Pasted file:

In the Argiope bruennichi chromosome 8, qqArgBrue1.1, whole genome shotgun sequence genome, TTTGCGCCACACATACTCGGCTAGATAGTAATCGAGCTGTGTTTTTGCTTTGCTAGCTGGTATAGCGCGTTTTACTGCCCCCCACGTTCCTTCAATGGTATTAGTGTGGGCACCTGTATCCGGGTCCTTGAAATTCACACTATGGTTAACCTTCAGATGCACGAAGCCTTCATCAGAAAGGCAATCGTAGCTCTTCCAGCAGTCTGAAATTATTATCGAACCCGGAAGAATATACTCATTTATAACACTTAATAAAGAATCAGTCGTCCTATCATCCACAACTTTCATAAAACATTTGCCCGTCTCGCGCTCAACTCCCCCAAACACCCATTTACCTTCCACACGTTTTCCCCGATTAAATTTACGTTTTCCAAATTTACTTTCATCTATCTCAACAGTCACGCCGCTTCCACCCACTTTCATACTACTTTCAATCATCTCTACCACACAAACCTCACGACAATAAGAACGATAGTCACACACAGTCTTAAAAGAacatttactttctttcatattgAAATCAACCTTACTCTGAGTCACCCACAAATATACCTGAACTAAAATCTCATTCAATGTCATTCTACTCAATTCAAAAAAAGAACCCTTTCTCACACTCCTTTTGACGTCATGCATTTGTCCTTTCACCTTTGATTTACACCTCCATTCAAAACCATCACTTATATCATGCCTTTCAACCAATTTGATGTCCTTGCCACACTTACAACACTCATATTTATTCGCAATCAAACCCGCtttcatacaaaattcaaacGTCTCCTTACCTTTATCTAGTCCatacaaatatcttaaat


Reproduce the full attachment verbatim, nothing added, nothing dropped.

In the Argiope bruennichi chromosome 8, qqArgBrue1.1, whole genome shotgun sequence genome, TTTGCGCCACACATACTCGGCTAGATAGTAATCGAGCTGTGTTTTTGCTTTGCTAGCTGGTATAGCGCGTTTTACTGCCCCCCACGTTCCTTCAATGGTATTAGTGTGGGCACCTGTATCCGGGTCCTTGAAATTCACACTATGGTTAACCTTCAGATGCACGAAGCCTTCATCAGAAAGGCAATCGTAGCTCTTCCAGCAGTCTGAAATTATTATCGAACCCGGAAGAATATACTCATTTATAACACTTAATAAAGAATCAGTCGTCCTATCATCCACAACTTTCATAAAACATTTGCCCGTCTCGCGCTCAACTCCCCCAAACACCCATTTACCTTCCACACGTTTTCCCCGATTAAATTTACGTTTTCCAAATTTACTTTCATCTATCTCAACAGTCACGCCGCTTCCACCCACTTTCATACTACTTTCAATCATCTCTACCACACAAACCTCACGACAATAAGAACGATAGTCACACACAGTCTTAAAAGAacatttactttctttcatattgAAATCAACCTTACTCTGAGTCACCCACAAATATACCTGAACTAAAATCTCATTCAATGTCATTCTACTCAATTCAAAAAAAGAACCCTTTCTCACACTCCTTTTGACGTCATGCATTTGTCCTTTCACCTTTGATTTACACCTCCATTCAAAACCATCACTTATATCATGCCTTTCAACCAATTTGATGTCCTTGCCACACTTACAACACTCATATTTATTCGCAATCAAACCCGCtttcatacaaaattcaaacGTCTCCTTACCTTTATCTAGTCCatacaaatatcttaaat